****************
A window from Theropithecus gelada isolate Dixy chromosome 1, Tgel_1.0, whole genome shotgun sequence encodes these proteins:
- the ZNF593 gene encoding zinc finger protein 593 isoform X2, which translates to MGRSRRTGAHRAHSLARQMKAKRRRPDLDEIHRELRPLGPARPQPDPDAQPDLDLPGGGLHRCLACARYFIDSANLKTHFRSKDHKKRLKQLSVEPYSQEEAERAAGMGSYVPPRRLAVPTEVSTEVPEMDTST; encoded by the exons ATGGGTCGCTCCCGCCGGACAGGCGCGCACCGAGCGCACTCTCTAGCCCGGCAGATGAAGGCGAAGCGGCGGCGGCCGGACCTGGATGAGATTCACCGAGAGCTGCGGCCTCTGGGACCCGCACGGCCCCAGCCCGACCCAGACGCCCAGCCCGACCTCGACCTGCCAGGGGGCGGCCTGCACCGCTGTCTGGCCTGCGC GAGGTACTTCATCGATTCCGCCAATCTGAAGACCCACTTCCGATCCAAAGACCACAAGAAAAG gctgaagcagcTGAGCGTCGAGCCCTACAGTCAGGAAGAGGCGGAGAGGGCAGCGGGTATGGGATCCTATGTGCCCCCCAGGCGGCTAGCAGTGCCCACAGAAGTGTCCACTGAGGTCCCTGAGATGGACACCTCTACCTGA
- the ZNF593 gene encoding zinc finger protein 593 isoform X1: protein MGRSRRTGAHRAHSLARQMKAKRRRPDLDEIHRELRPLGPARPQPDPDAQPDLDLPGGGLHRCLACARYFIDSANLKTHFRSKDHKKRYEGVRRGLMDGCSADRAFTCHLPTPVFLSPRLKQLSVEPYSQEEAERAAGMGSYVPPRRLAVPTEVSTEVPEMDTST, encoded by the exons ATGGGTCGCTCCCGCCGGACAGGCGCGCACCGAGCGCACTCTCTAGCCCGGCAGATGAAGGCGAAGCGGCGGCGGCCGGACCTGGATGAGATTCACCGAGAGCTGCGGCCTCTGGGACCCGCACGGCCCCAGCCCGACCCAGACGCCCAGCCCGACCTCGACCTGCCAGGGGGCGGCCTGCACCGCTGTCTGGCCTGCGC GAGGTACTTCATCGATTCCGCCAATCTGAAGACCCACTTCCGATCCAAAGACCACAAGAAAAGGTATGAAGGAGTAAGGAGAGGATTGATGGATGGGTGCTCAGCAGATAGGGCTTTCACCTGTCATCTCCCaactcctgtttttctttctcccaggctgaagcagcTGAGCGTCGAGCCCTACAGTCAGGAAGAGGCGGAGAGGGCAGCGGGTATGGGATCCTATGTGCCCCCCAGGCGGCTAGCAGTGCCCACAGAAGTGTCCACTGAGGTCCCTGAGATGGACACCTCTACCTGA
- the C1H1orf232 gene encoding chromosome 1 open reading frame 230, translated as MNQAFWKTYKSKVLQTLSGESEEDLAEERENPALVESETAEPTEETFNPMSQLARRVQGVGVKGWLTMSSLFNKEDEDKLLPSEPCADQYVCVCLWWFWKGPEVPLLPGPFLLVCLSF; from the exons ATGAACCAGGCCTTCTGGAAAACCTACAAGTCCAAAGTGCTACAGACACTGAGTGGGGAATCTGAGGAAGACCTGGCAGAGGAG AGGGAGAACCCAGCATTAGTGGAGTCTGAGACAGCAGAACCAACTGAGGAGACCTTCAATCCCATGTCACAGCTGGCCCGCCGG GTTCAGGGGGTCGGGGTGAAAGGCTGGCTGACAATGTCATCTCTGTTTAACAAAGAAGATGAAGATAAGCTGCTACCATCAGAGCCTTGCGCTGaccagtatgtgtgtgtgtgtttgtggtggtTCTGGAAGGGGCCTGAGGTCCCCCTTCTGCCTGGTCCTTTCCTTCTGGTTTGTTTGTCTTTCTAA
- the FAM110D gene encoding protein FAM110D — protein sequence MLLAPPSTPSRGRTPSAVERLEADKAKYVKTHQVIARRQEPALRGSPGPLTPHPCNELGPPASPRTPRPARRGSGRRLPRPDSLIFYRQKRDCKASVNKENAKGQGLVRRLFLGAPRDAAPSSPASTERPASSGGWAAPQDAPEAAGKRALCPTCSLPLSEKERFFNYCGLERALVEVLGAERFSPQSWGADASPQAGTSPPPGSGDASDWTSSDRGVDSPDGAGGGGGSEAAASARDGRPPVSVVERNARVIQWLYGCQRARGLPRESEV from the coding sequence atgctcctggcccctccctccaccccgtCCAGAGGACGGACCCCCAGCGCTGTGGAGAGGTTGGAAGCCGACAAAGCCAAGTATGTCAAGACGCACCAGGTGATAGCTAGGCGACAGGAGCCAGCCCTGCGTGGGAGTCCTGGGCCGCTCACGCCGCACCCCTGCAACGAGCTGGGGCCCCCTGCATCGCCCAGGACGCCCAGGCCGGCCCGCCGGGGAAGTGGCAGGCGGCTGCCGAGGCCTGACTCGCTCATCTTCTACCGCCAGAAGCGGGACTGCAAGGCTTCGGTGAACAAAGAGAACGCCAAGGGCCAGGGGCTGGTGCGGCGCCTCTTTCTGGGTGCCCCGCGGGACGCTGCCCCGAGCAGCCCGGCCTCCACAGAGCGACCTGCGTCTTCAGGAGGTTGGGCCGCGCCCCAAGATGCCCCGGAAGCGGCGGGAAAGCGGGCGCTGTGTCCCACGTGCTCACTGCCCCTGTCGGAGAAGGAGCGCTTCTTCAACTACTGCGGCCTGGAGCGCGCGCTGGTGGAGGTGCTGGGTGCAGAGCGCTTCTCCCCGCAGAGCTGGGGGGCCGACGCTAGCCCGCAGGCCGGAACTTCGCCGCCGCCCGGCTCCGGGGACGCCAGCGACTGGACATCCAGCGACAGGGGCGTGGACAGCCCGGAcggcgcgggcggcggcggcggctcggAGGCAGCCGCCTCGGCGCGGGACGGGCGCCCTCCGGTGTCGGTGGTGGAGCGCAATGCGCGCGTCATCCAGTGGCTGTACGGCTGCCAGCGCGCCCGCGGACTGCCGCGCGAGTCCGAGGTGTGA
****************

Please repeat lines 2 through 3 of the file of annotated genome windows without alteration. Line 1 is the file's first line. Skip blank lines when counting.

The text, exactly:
- the ZNF593 gene encoding zinc finger protein 593 isoform X2, which translates to MGRSRRTGAHRAHSLARQMKAKRRRPDLDEIHRELRPLGPARPQPDPDAQPDLDLPGGGLHRCLACARYFIDSANLKTHFRSKDHKKRLKQLSVEPYSQEEAERAAGMGSYVPPRRLAVPTEVSTEVPEMDTST; encoded by the exons ATGGGTCGCTCCCGCCGGACAGGCGCGCACCGAGCGCACTCTCTAGCCCGGCAGATGAAGGCGAAGCGGCGGCGGCCGGACCTGGATGAGATTCACCGAGAGCTGCGGCCTCTGGGACCCGCACGGCCCCAGCCCGACCCAGACGCCCAGCCCGACCTCGACCTGCCAGGGGGCGGCCTGCACCGCTGTCTGGCCTGCGC GAGGTACTTCATCGATTCCGCCAATCTGAAGACCCACTTCCGATCCAAAGACCACAAGAAAAG gctgaagcagcTGAGCGTCGAGCCCTACAGTCAGGAAGAGGCGGAGAGGGCAGCGGGTATGGGATCCTATGTGCCCCCCAGGCGGCTAGCAGTGCCCACAGAAGTGTCCACTGAGGTCCCTGAGATGGACACCTCTACCTGA
- the ZNF593 gene encoding zinc finger protein 593 isoform X1: protein MGRSRRTGAHRAHSLARQMKAKRRRPDLDEIHRELRPLGPARPQPDPDAQPDLDLPGGGLHRCLACARYFIDSANLKTHFRSKDHKKRYEGVRRGLMDGCSADRAFTCHLPTPVFLSPRLKQLSVEPYSQEEAERAAGMGSYVPPRRLAVPTEVSTEVPEMDTST, encoded by the exons ATGGGTCGCTCCCGCCGGACAGGCGCGCACCGAGCGCACTCTCTAGCCCGGCAGATGAAGGCGAAGCGGCGGCGGCCGGACCTGGATGAGATTCACCGAGAGCTGCGGCCTCTGGGACCCGCACGGCCCCAGCCCGACCCAGACGCCCAGCCCGACCTCGACCTGCCAGGGGGCGGCCTGCACCGCTGTCTGGCCTGCGC GAGGTACTTCATCGATTCCGCCAATCTGAAGACCCACTTCCGATCCAAAGACCACAAGAAAAGGTATGAAGGAGTAAGGAGAGGATTGATGGATGGGTGCTCAGCAGATAGGGCTTTCACCTGTCATCTCCCaactcctgtttttctttctcccaggctgaagcagcTGAGCGTCGAGCCCTACAGTCAGGAAGAGGCGGAGAGGGCAGCGGGTATGGGATCCTATGTGCCCCCCAGGCGGCTAGCAGTGCCCACAGAAGTGTCCACTGAGGTCCCTGAGATGGACACCTCTACCTGA